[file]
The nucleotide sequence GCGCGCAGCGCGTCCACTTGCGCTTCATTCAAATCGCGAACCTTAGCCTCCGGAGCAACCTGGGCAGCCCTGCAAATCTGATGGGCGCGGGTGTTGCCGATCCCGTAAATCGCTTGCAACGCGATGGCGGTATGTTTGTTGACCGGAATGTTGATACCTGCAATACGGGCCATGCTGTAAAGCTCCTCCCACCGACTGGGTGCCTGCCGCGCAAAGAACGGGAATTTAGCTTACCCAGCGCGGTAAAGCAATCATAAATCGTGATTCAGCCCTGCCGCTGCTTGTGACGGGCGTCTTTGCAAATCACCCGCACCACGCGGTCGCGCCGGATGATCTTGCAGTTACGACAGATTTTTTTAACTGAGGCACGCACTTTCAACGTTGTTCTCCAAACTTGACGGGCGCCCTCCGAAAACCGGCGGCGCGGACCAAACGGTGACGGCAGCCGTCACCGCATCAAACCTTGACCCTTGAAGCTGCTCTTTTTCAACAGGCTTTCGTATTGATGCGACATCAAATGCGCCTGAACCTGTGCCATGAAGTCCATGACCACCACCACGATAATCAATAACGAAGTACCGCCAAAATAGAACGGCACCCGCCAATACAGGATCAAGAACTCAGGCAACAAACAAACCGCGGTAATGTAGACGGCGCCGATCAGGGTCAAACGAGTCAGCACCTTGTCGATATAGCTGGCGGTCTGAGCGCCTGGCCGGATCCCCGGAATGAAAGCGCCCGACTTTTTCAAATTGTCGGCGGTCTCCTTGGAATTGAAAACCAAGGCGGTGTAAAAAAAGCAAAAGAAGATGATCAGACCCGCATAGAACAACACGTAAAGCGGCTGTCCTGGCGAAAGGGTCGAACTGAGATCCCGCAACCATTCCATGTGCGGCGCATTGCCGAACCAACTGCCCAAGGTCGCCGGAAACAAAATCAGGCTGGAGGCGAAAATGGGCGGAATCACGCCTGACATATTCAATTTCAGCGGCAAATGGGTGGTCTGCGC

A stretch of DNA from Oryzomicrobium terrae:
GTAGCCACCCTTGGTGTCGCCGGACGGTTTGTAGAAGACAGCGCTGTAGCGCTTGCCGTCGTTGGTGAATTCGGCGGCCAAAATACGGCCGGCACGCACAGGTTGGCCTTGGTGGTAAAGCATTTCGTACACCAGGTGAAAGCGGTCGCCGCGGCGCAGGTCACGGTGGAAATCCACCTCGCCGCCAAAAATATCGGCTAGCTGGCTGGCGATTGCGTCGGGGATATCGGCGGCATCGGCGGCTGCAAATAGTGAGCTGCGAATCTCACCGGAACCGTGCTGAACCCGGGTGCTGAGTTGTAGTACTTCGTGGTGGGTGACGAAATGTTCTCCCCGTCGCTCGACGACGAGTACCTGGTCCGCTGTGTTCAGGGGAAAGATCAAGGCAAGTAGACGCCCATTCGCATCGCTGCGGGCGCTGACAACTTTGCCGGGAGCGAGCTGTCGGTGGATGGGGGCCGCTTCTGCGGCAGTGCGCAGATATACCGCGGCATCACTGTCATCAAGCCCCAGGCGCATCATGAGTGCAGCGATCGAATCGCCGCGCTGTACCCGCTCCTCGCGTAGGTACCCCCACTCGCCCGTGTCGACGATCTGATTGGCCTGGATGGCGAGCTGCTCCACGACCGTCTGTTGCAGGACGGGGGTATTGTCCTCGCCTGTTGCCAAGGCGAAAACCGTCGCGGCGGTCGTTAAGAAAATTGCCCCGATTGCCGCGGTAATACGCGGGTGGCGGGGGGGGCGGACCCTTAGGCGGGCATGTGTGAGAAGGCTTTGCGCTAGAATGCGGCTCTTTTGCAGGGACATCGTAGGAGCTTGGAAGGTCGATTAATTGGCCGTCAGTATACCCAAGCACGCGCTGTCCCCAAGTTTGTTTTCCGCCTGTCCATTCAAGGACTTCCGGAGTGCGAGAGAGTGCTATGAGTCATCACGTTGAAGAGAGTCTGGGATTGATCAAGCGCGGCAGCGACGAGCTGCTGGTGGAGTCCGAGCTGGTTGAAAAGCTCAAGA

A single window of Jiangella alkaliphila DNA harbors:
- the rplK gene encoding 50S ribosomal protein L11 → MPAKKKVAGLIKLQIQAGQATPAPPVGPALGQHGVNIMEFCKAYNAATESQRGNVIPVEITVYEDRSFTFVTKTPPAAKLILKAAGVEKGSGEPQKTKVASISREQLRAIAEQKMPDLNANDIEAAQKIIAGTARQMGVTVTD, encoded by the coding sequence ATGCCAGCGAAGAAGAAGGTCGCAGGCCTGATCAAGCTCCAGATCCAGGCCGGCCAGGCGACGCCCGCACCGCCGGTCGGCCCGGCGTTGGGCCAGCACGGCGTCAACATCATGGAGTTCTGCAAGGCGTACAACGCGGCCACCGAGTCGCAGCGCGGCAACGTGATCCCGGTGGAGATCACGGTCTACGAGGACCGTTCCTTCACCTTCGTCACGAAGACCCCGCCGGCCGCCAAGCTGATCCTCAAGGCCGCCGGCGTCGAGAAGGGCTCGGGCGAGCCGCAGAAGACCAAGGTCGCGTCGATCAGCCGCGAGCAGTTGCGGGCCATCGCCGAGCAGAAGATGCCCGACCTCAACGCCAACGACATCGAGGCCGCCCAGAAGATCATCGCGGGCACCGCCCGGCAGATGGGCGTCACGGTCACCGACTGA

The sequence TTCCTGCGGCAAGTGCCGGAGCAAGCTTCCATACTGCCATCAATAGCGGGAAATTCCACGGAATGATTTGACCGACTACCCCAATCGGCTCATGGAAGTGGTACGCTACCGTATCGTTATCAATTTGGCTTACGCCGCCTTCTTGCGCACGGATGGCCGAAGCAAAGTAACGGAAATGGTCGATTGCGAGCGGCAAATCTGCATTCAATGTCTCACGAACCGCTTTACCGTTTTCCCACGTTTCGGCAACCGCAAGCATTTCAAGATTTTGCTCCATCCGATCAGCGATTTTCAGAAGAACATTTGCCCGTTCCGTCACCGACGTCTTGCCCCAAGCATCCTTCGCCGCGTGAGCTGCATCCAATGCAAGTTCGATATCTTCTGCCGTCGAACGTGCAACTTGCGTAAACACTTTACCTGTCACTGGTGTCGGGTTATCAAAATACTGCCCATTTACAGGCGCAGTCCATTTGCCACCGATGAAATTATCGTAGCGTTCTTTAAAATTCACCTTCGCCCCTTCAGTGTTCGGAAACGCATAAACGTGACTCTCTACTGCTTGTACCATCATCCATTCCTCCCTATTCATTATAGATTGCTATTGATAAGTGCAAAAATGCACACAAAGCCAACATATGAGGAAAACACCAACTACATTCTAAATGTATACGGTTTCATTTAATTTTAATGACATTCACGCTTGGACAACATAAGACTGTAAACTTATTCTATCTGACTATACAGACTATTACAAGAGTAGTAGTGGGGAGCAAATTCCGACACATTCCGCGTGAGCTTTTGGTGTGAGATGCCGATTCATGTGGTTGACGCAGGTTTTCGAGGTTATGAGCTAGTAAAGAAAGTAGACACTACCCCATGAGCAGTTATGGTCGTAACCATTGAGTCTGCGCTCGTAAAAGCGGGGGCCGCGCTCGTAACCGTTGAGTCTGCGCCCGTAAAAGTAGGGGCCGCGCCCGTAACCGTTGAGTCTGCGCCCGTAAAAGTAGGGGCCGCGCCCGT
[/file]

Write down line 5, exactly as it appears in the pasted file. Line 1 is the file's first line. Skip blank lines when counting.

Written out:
- the rplK gene encoding 50S ribosomal protein L11 → MPAKKKVAGLIKLQIQAGQATPAPPVGPALGQHGVNIMEFCKAYNAATESQRGNVIPVEITVYEDRSFTFVTKTPPAAKLILKAAGVEKGSGEPQKTKVASISREQLRAIAEQKMPDLNANDIEAAQKIIAGTARQMGVTVTD, encoded by the coding sequence ATGCCAGCGAAGAAGAAGGTCGCAGGCCTGATCAAGCTCCAGATCCAGGCCGGCCAGGCGACGCCCGCACCGCCGGTCGGCCCGGCGTTGGGCCAGCACGGCGTCAACATCATGGAGTTCTGCAAGGCGTACAACGCGGCCACCGAGTCGCAGCGCGGCAACGTGATCCCGGTGGAGATCACGGTCTACGAGGACCGTTCCTTCACCTTCGTCACGAAGACCCCGCCGGCCGCCAAGCTGATCCTCAAGGCCGCCGGCGTCGAGAAGGGCTCGGGCGAGCCGCAGAAGACCAAGGTCGCGTCGATCAGCCGCGAGCAGTTGCGGGCCATCGCCGAGCAGAAGATGCCCGACCTCAACGCCAACGACATCGAGGCCGCCCAGAAGATCATCGCGGGCACCGCCCGGCAGATGGGCGTCACGGTCACCGACTGA